By Dan Steinberg
Washington Post Staff Writer
Monday, December 15, 2008
CINCINNATI, Dec. 14 -- Santana Moss's 10-yard touchdown catch shortly before halftime was one of the few bright spots for the Washington Redskins in their humbling 20-13 loss to the Cincinnati Bengals. His score removed the zero next to Washington's name on the scoreboard, ended a five-game skid during which he hadn't reached the end zone and seemed to breathe life into a listless sideline.
But as with so many other plays on Sunday, what seemed like a jolt of positive news was tempered by the sight of yellow fabric fluttering to the ground. In this case, it was an unsportsmanlike conduct penalty against Moss, who shined his cleats with a towel while still in the end zone and was whistled for using a prop to celebrate.
The resulting kickoff went out of bounds, drawing another burst of yellow, and with the Bengals now starting in Washington territory, any thought of momentum was gone.
So it went. A 31-yard Moss punt return was reduced significantly on an illegal block against Chris Wilson. A 52-yard Ryan Plackemeier punt was wiped out on a holding call against Mike Green. A manageable third and four turned into a third and long after a Jason Fabini false start. A 26-yard Antwaan Randle El punt return was erased on a holding call against Wilson.
The penalties "devastated us on the special teams," Coach Jim Zorn said. "Then you're backed up, and to get backed up when you're behind -- it's not desperation. We weren't desperate. But the odds are we're going to have to go a long way. Now, we're all up for the challenge of going a long field, but you get sort of rocked back, you get sort of ticked off a bit when you lost all the momentum on that drive. I don't know if it took the wind out of us, but we were not successful after we lost 40 yards on a penalty."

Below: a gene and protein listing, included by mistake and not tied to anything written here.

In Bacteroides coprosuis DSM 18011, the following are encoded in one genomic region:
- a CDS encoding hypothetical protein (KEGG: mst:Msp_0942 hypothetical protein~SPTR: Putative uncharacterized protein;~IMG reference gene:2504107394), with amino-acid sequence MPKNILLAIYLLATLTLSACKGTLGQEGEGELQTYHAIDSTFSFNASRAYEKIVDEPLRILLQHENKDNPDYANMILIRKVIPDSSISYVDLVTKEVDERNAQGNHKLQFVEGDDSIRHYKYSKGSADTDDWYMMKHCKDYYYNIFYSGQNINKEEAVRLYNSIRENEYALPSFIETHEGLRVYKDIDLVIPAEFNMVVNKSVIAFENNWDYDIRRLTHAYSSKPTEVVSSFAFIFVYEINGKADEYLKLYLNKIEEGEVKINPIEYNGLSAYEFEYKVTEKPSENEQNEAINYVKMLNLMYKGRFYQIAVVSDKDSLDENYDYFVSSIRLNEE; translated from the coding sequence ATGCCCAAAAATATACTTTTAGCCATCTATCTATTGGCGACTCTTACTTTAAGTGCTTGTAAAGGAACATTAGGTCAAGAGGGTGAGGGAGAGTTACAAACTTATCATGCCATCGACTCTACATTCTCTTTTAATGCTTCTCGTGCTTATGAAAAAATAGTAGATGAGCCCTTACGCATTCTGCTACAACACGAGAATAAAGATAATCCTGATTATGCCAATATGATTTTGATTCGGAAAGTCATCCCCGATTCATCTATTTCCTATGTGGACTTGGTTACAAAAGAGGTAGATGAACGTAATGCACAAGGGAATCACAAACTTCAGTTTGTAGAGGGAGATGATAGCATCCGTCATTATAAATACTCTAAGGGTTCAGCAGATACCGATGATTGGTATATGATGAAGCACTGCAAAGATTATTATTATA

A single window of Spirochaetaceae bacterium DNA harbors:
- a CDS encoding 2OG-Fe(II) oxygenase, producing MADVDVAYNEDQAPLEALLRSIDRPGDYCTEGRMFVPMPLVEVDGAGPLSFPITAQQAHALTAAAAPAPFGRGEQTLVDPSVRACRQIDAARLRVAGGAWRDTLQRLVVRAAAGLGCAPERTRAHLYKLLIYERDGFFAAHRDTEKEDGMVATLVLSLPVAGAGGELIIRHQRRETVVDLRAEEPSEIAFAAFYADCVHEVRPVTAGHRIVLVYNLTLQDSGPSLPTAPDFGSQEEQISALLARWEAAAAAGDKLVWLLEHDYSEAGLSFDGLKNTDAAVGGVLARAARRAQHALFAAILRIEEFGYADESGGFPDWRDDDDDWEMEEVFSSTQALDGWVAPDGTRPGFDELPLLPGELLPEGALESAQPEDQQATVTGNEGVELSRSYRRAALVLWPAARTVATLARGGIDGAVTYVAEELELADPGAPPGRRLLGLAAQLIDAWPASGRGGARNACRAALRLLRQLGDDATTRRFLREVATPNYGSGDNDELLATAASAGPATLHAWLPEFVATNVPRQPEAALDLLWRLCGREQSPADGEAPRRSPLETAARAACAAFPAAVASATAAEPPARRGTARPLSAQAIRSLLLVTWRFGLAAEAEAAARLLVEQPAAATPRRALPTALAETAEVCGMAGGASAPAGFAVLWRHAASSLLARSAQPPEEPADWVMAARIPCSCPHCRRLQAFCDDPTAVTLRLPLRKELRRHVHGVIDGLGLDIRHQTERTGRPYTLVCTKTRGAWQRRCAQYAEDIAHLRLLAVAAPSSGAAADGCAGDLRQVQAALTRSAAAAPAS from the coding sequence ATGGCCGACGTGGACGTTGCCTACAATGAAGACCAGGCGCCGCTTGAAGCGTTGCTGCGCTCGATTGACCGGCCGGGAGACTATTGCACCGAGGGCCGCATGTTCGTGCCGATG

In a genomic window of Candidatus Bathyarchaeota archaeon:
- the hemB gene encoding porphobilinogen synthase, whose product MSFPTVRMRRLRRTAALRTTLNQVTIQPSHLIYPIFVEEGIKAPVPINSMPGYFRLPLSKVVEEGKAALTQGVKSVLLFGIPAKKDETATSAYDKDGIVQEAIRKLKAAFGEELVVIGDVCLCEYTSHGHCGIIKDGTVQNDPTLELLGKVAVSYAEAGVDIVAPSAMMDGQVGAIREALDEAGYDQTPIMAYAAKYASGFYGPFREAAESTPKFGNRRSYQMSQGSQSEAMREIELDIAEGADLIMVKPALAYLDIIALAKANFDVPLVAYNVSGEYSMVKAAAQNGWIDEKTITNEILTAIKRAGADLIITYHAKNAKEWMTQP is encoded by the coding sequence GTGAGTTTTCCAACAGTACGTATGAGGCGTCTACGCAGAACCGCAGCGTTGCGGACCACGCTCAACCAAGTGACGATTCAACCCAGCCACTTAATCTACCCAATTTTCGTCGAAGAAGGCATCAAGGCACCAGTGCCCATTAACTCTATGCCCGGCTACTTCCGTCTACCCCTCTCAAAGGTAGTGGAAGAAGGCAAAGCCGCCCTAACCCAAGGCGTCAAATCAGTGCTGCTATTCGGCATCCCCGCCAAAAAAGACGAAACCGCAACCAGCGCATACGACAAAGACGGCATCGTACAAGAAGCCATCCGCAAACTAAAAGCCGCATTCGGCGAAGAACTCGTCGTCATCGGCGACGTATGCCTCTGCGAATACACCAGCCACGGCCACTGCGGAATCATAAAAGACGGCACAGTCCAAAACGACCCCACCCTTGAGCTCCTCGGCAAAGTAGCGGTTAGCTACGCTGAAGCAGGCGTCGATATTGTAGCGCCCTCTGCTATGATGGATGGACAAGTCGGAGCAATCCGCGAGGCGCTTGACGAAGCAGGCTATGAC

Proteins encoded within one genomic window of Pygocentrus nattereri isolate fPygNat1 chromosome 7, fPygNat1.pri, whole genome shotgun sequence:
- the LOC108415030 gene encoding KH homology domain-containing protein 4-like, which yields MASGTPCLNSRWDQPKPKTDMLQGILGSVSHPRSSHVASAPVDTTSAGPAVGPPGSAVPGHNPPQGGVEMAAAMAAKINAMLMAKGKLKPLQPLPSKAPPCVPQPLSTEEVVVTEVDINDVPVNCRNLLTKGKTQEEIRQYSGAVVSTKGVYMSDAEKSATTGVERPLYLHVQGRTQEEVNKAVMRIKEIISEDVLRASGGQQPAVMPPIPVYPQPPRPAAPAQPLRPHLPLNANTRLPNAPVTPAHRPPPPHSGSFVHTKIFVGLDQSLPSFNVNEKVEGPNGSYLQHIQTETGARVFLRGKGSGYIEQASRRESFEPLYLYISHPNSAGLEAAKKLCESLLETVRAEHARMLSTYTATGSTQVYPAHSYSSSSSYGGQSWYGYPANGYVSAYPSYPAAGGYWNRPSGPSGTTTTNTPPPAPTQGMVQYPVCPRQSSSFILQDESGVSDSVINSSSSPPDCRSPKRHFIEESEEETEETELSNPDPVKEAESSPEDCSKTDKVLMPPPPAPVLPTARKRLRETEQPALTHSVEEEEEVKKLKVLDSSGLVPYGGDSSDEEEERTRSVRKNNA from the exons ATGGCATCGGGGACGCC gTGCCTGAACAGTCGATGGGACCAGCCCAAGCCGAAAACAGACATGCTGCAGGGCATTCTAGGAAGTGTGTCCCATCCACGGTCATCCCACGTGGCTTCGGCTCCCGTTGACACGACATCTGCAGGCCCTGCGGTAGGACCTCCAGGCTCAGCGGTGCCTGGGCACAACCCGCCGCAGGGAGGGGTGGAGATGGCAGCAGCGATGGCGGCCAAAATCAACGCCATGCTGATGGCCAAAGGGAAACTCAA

The team was whistled nine times -- the most this season. The Redskins were penalized 75 yards, second-most this season, although penalties also wiped out many more yards in returns. Players offered a variety of explanations for the miscues in a game that probably would determine their playoff fortunes. Moss, for example, seemed unaware his towel would be considered a prop, and thus would mandate the 15-yard penalty, but said several times he wasn't torn up about the call.
"I didn't really care," he said. "I mean, don't get me wrong, I cared that I didn't know it was gonna be a penalty. But we needed a spark, and a touchdown was everything for us at that moment. When I found that it was a penalty I told Coach Zorn that, 'Hey, I didn't mean to put us in that situation. I didn't know that it was gonna hurt, but I should have known better.' We're in someone else's house, they're looking for anything. So therefore I've got to be better with that, know the rules a little better, but other than that that really is nothing. That's petty."
Linebacker Khary Campbell and Wilson both said the officiating crew seemed to be calling a particularly tight game on special teams, flagging infractions that might be ignored other weeks, but both said that wasn't an excuse.
"Sometimes you have special teams plays where the jersey's off your back, and guys are getting knocked down on the ground, and they let you play ball," said Campbell, a special teams co-captain. "It affected some of the field position, we backed the offense up when we had real good field position, but we were just trying to be aggressive. We knew that we had to be a spark in getting things going. We take pride in special teams, and at the end of the day, we committed those fouls. They called it on us, we committed them."
Fabini, who was making his season debut, was whistled three times, although two were declined. He said he didn't think his time on the sideline contributed to the flags.
"I had a couple penalties that I'd like to have back, but the bottom line is we didn't win the game," he said.
While the Redskins are ranked near the middle of the NFL in both penalties and penalty yards, the miscues have shown up with increasing frequency. The team has averaged 4.9 penalties in its seven wins, but has averaged 7.7 in the past three games, all losses.
"I think that cost us a lot, but what can you do now?" Rock Cartwright said. "I mean, it happened. You can't change it. That's what the refs called, so we've got to live with it."